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Religion and Public Discourse in an Age of Transition

Reflections on Bahá’í Practice and Thought

Edited by Benjamin Schewel & Geoffrey Cameron
Subjects Religion
Series Bahá’í Studies Hide Details
Paperback : 9781771123303, 304 pages, January 2018
Ebook (EPUB) : 9781771123327, 304 pages, January 2018
Ebook (PDF) : 9781771123310, 304 pages, January 2018

Table of contents

Table of Contents
Introduction | Geoffrey Cameron and Benjamin Schewel
1 Religious Disruptions in an Age of Transition | Benjamin Schewel
2 Religion, Spiritual Principles, and Civil Society | David A. Palmer
3 Media and Public Discourse: In Search of Normative Foundations | Michael Karlberg
4 Education and Moral Empowerment: Raising Capacity for Participation in Public Discourse | Sona Farid-Arbab
5 An Inquiry into the Harmony of Science and Religion | Farzam Arbab
6 Bahá’í Participation in Public Discourse: Considerations Related to History, Concepts and Approach | Shahriar Razavi
7 Contributions to International Development Discourse: Exploring the Roles of Science and Religion | Matthew Weinberg
8 A New Politics of Engagement: The Bahá’í International Community, The United Nations and Gender Equality | Julia Berger
9 Rethinking Political Advocacy: The Bahá’í Refugee Resettlement Program (1981-89) | Geoffrey Cameron
Farzam Arbab, San Diego, CA
Julia Berger, New York, NY
Geoffrey Cameron, Hamilton, ON
Sona Farid-Arbab, San Diego, CA
David A. Palmer, University of Hong Kong, Hong Kong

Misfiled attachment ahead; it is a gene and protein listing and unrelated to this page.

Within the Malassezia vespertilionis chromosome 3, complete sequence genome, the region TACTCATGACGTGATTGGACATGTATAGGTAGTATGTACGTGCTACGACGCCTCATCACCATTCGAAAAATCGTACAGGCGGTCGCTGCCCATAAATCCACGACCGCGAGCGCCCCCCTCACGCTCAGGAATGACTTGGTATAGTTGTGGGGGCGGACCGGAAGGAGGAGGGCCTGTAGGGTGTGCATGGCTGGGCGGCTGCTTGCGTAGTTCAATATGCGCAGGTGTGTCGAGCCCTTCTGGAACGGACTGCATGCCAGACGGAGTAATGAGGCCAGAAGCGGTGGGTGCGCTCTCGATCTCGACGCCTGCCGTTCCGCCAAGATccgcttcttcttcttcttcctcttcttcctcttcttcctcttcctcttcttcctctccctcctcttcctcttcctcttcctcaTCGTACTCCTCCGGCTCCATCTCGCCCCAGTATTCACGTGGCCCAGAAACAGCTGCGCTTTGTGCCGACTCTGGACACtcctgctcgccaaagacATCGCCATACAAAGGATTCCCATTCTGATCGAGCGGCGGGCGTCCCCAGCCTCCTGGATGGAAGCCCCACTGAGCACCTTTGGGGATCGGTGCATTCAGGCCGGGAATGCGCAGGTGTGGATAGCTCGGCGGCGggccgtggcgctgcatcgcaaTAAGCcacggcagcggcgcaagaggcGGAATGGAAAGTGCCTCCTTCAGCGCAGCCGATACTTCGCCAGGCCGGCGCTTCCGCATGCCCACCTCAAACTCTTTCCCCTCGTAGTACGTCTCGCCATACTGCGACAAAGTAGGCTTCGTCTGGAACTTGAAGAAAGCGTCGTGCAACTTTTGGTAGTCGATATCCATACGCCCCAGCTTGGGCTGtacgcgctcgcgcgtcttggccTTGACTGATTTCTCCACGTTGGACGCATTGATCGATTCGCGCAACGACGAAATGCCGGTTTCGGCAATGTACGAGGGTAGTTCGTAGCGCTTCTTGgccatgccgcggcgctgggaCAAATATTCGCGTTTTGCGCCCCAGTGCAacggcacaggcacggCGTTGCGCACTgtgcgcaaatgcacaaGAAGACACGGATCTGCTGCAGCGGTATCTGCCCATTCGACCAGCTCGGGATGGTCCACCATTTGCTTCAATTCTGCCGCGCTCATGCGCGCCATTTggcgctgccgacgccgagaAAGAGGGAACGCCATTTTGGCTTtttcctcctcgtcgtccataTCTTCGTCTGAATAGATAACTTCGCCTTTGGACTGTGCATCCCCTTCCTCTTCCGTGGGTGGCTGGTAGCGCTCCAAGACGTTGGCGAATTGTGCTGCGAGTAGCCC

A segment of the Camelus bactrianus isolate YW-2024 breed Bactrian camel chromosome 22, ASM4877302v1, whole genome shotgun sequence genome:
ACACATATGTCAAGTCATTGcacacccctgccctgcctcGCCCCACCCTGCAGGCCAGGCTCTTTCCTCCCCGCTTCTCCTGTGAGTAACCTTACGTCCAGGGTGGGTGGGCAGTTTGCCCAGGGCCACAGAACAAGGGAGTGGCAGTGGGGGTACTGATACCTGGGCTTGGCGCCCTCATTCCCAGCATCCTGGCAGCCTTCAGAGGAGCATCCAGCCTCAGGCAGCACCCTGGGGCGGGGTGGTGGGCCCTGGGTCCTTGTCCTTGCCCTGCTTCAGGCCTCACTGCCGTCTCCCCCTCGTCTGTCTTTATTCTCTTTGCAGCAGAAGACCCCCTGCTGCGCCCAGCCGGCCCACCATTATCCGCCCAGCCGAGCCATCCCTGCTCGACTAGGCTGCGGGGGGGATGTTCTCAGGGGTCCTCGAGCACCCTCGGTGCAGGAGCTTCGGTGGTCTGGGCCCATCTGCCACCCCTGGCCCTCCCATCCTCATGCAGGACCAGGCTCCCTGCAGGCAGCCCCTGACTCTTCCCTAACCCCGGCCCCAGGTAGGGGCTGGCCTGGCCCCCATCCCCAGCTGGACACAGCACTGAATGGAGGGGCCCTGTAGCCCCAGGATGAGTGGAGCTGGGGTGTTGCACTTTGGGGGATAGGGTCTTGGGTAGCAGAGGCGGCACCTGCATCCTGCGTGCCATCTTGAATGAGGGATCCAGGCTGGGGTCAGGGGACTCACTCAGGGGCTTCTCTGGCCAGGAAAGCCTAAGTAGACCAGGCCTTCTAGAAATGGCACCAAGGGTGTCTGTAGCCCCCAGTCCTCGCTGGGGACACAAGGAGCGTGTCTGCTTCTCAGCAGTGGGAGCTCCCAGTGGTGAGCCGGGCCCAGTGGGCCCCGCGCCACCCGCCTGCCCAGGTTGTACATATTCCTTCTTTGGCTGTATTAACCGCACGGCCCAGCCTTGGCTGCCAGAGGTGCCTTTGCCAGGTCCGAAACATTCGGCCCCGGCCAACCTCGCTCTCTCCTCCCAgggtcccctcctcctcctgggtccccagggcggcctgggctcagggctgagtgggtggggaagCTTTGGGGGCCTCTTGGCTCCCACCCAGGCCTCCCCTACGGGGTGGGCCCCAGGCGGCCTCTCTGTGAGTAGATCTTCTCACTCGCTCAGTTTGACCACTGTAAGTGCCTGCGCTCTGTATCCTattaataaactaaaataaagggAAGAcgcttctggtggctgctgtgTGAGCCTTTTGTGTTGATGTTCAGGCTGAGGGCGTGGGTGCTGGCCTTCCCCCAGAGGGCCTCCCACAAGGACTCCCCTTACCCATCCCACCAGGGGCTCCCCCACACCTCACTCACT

Benjamin Schewel, University of Groningen, Netherlands
Matthew Weinberg, Bahá’í Internet Agency, California
Shahriar Razavi, Universal House of Justice, Haifa, Israel
Michael Karlberg, Western Washington University, Bellingham, WA


Technology, tourism, politics, and law have connected human beings around the world more closely than ever before, but this closeness has, paradoxically, given rise to fear, distrust, and misunderstanding between nation-states and religions. In light of the tensions and conflicts that arise from these complex relationships, many search for ways to find peace and understanding through a “global public sphere.” There citizens can deliberate on issues of worldwide concern. Their voices can be heard by institutions able to translate public opinion into public policy that embraces more than simply the interests and ideas of the wealthy and the empowered.
Contributors to this volume address various aspects of this challenge within the context of Bahá’í thought and practice, whose goal is to lay the foundations for a new world civilization that harmonizes the spiritual and material aspects of human existence. Bahá’í teachings view religion as a source of enduring insight that can enable humanity to repair and transcend patterns of disunity, to foster justice within the structures of society, and to advance the cause of peace. Accordingly, religion can and ought to play a role in the broader project of creating a pattern of public discourse capable of supporting humanity’s transition to the next stage in its collective development.
The essays in this book make novel contributions to the growing literature on post-secularism and on religion and the public sphere. The authors additionally present new areas of inquiry for future research on the Bahá’í faith.